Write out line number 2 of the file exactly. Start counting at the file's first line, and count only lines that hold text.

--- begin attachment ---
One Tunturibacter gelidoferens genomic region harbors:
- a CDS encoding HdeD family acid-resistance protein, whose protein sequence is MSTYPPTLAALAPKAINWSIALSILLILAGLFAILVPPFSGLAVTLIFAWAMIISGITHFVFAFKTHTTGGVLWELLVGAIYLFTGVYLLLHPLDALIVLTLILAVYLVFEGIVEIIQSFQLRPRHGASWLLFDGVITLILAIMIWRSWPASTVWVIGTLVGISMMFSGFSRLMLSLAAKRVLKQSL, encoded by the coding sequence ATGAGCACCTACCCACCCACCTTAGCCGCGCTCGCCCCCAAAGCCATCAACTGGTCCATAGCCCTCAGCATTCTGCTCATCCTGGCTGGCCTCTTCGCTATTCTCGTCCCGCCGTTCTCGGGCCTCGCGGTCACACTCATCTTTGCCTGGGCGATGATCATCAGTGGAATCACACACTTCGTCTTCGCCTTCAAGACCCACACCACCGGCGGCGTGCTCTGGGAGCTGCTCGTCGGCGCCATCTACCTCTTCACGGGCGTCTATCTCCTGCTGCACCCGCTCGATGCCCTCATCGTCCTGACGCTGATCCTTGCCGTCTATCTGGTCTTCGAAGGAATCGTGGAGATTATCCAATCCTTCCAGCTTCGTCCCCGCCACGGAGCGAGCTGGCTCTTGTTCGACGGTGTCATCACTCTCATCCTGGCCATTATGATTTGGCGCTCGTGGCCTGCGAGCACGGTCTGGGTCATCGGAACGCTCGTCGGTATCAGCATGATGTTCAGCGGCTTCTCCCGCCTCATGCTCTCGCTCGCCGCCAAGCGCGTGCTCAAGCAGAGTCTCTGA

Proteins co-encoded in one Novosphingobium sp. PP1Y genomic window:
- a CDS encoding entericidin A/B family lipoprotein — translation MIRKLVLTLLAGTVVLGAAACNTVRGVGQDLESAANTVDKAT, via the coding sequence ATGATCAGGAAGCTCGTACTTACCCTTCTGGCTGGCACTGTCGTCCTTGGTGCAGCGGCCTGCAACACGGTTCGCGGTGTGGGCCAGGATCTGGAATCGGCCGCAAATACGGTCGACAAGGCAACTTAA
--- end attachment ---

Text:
- a CDS encoding HdeD family acid-resistance protein, whose protein sequence is MSTYPPTLAALAPKAINWSIALSILLILAGLFAILVPPFSGLAVTLIFAWAMIISGITHFVFAFKTHTTGGVLWELLVGAIYLFTGVYLLLHPLDALIVLTLILAVYLVFEGIVEIIQSFQLRPRHGASWLLFDGVITLILAIMIWRSWPASTVWVIGTLVGISMMFSGFSRLMLSLAAKRVLKQSL, encoded by the coding sequence ATGAGCACCTACCCACCCACCTTAGCCGCGCTCGCCCCCAAAGCCATCAACTGGTCCATAGCCCTCAGCATTCTGCTCATCCTGGCTGGCCTCTTCGCTATTCTCGTCCCGCCGTTCTCGGGCCTCGCGGTCACACTCATCTTTGCCTGGGCGATGATCATCAGTGGAATCACACACTTCGTCTTCGCCTTCAAGACCCACACCACCGGCGGCGTGCTCTGGGAGCTGCTCGTCGGCGCCATCTACCTCTTCACGGGCGTCTATCTCCTGCTGCACCCGCTCGATGCCCTCATCGTCCTGACGCTGATCCTTGCCGTCTATCTGGTCTTCGAAGGAATCGTGGAGATTATCCAATCCTTCCAGCTTCGTCCCCGCCACGGAGCGAGCTGGCTCTTGTTCGACGGTGTCATCACTCTCATCCTGGCCATTATGATTTGGCGCTCGTGGCCTGCGAGCACGGTCTGGGTCATCGGAACGCTCGTCGGTATCAGCATGATGTTCAGCGGCTTCTCCCGCCTCATGCTCTCGCTCGCCGCCAAGCGCGTGCTCAAGCAGAGTCTCTGA